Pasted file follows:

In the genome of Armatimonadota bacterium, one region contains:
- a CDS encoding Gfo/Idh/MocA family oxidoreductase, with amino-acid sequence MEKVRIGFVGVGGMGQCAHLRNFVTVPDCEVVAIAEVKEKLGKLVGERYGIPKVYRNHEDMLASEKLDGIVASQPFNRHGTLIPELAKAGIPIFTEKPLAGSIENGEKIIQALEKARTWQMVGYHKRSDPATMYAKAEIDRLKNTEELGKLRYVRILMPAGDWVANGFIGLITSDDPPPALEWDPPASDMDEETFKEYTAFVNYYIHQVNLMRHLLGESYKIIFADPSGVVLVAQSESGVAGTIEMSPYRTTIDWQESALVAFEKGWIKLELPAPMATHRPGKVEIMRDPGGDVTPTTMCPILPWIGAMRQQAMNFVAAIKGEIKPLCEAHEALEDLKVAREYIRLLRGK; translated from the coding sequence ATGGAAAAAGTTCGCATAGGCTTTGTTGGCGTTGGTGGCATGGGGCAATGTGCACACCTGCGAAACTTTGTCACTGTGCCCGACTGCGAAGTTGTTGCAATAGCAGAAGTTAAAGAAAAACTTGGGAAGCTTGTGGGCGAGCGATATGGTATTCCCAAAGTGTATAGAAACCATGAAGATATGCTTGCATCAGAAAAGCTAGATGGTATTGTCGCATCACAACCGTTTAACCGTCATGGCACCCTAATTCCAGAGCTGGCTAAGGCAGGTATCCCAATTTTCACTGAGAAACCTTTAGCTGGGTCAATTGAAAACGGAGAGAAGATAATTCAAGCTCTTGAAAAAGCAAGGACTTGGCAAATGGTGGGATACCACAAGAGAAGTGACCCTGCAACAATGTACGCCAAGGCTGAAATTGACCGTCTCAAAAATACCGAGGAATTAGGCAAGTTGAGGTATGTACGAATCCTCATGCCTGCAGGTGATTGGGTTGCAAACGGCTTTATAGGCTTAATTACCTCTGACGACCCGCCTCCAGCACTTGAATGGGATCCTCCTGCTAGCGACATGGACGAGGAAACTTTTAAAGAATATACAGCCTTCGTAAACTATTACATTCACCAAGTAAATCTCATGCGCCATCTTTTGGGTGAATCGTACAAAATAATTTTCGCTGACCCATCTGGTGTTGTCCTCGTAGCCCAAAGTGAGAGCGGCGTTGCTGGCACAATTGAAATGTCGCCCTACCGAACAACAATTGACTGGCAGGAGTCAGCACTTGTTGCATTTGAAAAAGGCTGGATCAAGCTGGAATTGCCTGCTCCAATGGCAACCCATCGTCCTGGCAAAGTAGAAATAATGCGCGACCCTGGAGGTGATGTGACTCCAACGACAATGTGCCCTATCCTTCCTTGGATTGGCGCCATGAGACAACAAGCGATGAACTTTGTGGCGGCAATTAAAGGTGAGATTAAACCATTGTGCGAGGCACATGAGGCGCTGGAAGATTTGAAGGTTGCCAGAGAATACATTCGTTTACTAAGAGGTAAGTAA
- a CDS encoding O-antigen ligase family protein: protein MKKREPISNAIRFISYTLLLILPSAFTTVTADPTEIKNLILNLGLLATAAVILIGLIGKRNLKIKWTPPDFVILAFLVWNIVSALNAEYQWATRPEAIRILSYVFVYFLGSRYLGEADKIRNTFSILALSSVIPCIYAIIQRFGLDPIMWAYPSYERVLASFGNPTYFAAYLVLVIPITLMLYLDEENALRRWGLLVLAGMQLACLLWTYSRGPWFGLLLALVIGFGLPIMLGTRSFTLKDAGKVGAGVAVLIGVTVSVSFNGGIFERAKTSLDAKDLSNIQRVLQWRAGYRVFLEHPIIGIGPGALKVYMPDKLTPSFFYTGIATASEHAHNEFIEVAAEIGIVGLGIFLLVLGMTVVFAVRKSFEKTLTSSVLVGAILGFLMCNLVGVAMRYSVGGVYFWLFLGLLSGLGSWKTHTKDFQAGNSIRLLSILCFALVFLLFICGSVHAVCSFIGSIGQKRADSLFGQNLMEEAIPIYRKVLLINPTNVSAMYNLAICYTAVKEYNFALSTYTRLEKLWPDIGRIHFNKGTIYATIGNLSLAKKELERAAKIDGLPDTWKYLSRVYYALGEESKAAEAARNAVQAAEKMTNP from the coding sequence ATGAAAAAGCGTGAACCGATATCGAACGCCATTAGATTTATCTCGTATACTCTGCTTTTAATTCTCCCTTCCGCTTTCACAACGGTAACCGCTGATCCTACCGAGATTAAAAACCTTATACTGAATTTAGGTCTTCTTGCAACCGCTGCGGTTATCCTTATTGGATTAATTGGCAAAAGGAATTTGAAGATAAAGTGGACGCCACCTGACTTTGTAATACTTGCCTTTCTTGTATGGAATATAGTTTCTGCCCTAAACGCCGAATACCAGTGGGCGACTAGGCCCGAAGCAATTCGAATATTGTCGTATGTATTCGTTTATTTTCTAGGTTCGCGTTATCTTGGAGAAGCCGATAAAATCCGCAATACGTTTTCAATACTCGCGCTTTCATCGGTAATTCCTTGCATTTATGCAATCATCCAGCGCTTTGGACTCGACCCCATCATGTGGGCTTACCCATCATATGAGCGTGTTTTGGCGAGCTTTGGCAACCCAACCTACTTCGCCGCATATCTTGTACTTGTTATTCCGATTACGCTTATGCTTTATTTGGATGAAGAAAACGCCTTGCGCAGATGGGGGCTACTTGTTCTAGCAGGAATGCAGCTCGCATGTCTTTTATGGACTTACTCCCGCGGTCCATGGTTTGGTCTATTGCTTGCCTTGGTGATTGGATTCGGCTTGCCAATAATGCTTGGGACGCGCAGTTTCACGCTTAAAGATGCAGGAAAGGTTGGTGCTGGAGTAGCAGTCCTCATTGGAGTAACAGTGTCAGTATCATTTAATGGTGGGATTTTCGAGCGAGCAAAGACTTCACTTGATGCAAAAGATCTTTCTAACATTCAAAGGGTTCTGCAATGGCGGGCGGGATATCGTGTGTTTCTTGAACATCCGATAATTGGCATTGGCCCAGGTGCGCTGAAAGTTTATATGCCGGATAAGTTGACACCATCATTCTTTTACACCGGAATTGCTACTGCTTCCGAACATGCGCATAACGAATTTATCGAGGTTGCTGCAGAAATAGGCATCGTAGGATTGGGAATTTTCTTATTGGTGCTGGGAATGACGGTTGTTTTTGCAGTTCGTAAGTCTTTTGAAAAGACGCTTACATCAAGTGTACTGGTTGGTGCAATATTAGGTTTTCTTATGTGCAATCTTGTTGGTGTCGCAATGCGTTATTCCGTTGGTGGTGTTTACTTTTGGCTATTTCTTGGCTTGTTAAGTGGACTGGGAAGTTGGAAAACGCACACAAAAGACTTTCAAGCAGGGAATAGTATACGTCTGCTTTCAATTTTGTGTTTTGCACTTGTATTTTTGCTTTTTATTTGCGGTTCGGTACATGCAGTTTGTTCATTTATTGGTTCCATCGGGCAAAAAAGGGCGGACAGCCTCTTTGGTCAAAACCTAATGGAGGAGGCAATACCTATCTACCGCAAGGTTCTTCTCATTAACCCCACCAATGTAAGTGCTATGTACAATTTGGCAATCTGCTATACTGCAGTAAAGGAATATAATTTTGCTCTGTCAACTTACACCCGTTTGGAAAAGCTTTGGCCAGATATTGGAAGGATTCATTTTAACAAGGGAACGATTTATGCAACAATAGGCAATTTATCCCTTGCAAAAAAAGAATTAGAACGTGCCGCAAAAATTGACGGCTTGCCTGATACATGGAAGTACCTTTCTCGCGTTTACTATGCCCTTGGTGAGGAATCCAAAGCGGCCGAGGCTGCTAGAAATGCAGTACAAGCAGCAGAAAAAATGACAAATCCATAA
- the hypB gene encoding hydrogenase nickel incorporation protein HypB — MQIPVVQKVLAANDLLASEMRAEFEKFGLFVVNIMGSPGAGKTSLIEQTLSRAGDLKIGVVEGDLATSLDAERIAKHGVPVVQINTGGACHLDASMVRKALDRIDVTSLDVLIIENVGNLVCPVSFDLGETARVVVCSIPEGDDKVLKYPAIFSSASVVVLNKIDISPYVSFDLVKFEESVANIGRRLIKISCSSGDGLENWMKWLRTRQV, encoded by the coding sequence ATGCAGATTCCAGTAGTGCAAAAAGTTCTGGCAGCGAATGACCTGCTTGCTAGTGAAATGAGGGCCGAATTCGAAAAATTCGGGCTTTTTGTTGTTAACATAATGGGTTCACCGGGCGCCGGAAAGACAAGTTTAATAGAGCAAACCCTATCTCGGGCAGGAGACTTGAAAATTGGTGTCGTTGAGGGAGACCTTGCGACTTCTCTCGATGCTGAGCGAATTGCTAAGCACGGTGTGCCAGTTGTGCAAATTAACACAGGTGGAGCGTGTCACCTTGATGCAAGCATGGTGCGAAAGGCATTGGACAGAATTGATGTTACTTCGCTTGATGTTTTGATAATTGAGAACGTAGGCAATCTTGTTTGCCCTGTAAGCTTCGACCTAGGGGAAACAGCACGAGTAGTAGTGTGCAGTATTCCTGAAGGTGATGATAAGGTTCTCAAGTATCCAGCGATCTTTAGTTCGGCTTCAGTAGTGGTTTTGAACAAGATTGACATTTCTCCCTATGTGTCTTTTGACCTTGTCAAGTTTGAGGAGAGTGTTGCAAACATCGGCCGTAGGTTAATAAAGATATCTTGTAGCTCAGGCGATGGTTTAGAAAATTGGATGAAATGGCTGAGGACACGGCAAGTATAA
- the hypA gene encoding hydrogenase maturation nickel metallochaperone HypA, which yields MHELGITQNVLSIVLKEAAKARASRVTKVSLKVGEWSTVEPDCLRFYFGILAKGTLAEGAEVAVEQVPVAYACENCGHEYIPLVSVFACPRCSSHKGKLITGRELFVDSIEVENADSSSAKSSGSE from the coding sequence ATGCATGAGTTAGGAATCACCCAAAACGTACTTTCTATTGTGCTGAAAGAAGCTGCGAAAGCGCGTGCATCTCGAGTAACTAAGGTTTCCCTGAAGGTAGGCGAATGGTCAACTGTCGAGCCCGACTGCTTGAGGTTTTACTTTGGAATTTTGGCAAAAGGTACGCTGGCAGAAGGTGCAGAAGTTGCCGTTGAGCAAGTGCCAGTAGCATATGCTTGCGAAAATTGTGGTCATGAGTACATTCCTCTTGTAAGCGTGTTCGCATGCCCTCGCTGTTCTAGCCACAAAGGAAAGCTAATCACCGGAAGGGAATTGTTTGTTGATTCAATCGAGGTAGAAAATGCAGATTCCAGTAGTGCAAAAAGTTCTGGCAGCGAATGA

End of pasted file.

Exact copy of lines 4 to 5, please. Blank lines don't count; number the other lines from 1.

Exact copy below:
- the hypB gene encoding hydrogenase nickel incorporation protein HypB — MQIPVVQKVLAANDLLASEMRAEFEKFGLFVVNIMGSPGAGKTSLIEQTLSRAGDLKIGVVEGDLATSLDAERIAKHGVPVVQINTGGACHLDASMVRKALDRIDVTSLDVLIIENVGNLVCPVSFDLGETARVVVCSIPEGDDKVLKYPAIFSSASVVVLNKIDISPYVSFDLVKFEESVANIGRRLIKISCSSGDGLENWMKWLRTRQV, encoded by the coding sequence ATGCAGATTCCAGTAGTGCAAAAAGTTCTGGCAGCGAATGACCTGCTTGCTAGTGAAATGAGGGCCGAATTCGAAAAATTCGGGCTTTTTGTTGTTAACATAATGGGTTCACCGGGCGCCGGAAAGACAAGTTTAATAGAGCAAACCCTATCTCGGGCAGGAGACTTGAAAATTGGTGTCGTTGAGGGAGACCTTGCGACTTCTCTCGATGCTGAGCGAATTGCTAAGCACGGTGTGCCAGTTGTGCAAATTAACACAGGTGGAGCGTGTCACCTTGATGCAAGCATGGTGCGAAAGGCATTGGACAGAATTGATGTTACTTCGCTTGATGTTTTGATAATTGAGAACGTAGGCAATCTTGTTTGCCCTGTAAGCTTCGACCTAGGGGAAACAGCACGAGTAGTAGTGTGCAGTATTCCTGAAGGTGATGATAAGGTTCTCAAGTATCCAGCGATCTTTAGTTCGGCTTCAGTAGTGGTTTTGAACAAGATTGACATTTCTCCCTATGTGTCTTTTGACCTTGTCAAGTTTGAGGAGAGTGTTGCAAACATCGGCCGTAGGTTAATAAAGATATCTTGTAGCTCAGGCGATGGTTTAGAAAATTGGATGAAATGGCTGAGGACACGGCAAGTATAA
- the hypA gene encoding hydrogenase maturation nickel metallochaperone HypA, which yields MHELGITQNVLSIVLKEAAKARASRVTKVSLKVGEWSTVEPDCLRFYFGILAKGTLAEGAEVAVEQVPVAYACENCGHEYIPLVSVFACPRCSSHKGKLITGRELFVDSIEVENADSSSAKSSGSE from the coding sequence ATGCATGAGTTAGGAATCACCCAAAACGTACTTTCTATTGTGCTGAAAGAAGCTGCGAAAGCGCGTGCATCTCGAGTAACTAAGGTTTCCCTGAAGGTAGGCGAATGGTCAACTGTCGAGCCCGACTGCTTGAGGTTTTACTTTGGAATTTTGGCAAAAGGTACGCTGGCAGAAGGTGCAGAAGTTGCCGTTGAGCAAGTGCCAGTAGCATATGCTTGCGAAAATTGTGGTCATGAGTACATTCCTCTTGTAAGCGTGTTCGCATGCCCTCGCTGTTCTAGCCACAAAGGAAAGCTAATCACCGGAAGGGAATTGTTTGTTGATTCAATCGAGGTAGAAAATGCAGATTCCAGTAGTGCAAAAAGTTCTGGCAGCGAATGA